I would argue that it matters a lot, in part because it points to a future of compliance that few organizations have reached. Compliance with this mistrust spreads like wildfire from one sector to another. In fact, these types of checks may soon become a 24/7 continuous process that requires constant vigilance by CISOs.
How does an organization succeed in this new reality of shadow compliance? The secret is good “cyber” housekeeping. Just like regular housekeeping, an organization has to maintain a system to keep its IT system in good shape. This system is based on boring routine things that are usually forgotten. Hunting for state-backed cyber attackers may not be as exciting as big data analytics, but it is highly effective in combating cybercrime and bypassing customer audits.
The pillars of this system are asset and configuration management, software and hardware updates, limiting access to IT resources and applications and continuous monitoring.
Proper asset and configuration management lays the foundation for dealing with shadow compatibility. All hardware, software, application, database, and network components must be inventoried to ensure that only current supported versions are in use and that all appropriate security features are activated. End-of-life software or devices may lose important security updates, leaving them vulnerable to cyber attacks. It is also important to configure these components according to the vendor’s recommendations to ensure that all security settings and functionality meet business requirements.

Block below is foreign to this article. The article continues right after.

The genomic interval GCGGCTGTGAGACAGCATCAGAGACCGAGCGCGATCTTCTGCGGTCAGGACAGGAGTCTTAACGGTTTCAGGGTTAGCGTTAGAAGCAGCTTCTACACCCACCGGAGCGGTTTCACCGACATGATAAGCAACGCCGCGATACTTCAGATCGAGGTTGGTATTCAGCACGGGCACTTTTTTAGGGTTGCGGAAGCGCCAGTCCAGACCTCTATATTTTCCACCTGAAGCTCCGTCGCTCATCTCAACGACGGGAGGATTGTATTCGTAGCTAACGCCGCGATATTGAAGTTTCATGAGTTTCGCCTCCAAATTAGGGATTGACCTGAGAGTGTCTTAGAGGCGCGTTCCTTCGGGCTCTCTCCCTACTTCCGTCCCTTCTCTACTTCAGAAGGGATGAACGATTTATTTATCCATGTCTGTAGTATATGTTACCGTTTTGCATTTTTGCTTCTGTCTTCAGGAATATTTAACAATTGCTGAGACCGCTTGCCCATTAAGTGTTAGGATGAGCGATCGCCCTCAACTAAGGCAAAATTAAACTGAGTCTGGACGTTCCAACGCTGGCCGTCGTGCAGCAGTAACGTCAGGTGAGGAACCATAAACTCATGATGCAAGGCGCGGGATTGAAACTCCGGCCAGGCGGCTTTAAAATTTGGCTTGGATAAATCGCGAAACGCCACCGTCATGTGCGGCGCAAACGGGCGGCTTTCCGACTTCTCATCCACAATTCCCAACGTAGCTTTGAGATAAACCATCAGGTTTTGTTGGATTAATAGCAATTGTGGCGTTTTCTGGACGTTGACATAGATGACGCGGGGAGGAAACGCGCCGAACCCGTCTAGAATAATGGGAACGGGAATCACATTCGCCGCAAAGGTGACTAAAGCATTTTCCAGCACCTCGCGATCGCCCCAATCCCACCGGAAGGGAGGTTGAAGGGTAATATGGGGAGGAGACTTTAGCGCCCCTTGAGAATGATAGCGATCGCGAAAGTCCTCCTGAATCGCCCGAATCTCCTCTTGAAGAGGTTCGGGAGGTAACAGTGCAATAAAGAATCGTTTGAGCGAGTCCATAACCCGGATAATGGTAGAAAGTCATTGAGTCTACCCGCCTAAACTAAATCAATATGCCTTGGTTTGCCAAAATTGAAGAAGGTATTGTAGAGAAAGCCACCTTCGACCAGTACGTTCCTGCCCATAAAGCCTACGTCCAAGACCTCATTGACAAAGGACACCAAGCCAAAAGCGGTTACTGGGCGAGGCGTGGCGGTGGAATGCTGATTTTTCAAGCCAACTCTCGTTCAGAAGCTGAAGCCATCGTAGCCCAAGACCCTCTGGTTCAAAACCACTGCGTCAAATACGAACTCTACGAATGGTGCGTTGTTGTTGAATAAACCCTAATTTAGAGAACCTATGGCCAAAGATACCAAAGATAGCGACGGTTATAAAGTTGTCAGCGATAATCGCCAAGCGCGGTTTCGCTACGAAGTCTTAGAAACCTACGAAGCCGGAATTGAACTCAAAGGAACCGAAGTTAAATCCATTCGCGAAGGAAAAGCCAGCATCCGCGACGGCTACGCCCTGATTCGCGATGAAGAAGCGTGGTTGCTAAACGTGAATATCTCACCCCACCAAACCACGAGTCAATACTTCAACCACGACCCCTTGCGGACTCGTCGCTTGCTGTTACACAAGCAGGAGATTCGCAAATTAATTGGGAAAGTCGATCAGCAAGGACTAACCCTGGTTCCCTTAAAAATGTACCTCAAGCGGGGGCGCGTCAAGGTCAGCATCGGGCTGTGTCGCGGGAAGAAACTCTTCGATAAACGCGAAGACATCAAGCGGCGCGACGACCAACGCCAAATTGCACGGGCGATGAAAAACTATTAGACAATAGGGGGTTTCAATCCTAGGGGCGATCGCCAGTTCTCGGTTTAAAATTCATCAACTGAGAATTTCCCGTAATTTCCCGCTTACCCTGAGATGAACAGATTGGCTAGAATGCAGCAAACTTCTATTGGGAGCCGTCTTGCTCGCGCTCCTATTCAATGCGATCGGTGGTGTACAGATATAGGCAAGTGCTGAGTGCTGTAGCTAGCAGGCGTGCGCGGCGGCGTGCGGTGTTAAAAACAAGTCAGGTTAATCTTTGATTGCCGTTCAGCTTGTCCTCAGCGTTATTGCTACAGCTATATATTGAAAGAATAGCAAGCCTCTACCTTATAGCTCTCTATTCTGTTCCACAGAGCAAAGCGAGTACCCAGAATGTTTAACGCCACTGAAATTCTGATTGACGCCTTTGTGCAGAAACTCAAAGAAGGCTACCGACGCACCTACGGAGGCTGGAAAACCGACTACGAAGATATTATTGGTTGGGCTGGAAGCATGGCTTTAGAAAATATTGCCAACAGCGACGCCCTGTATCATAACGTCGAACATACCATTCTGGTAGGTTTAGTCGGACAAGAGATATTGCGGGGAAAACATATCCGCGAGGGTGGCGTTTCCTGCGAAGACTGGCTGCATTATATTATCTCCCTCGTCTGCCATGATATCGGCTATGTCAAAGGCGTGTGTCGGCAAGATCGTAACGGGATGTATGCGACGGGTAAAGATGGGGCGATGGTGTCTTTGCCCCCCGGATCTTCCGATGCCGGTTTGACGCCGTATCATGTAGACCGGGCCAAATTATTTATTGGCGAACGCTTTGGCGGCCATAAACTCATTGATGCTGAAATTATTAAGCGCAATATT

Once your infrastructure basics are updated and installed correctly, don’t think you can sit back and focus on running your business. Effective security measures are never fixed. New vulnerabilities appear daily. Left unchecked, it can easily become the subject of the next customer scrutiny. You must perform an ongoing maintenance process to identify, prioritize, and install hardware and software updates. These updates protect your infrastructure from known attack scenarios, making them an immediate necessity, and they will help prepare you when your customers come to explore your network.
Next, it’s time to lock and install Your Home. However, if everyone has a set of keys, there is no security. This also applies to your IT environment. Restrict access to the system to those who need it for the functionality of their job. Access should be removed when it is no longer needed, especially when an employee is out of work.
Last, but not least, is monitoring. This includes collecting logs of activities such as system and application access, viruses, malicious code, and suspicious network traffic. Your monitoring strategy may include periodic testing (penetration tests and vulnerability scans) performed by a third party to proactively identify security issues. This can give you a list of repair requirements that need to be corrected.
Taking these actions should significantly improve your security profile and help keep your customers happy.
If you’re not part of today’s shadow compatibility trend, you soon will be. This will not go back to his chest. My advice is to prepare for a deeper questioning rather than resisting it. Experts say building structures of mistrust will have an effect Long term effectsAnd they were right.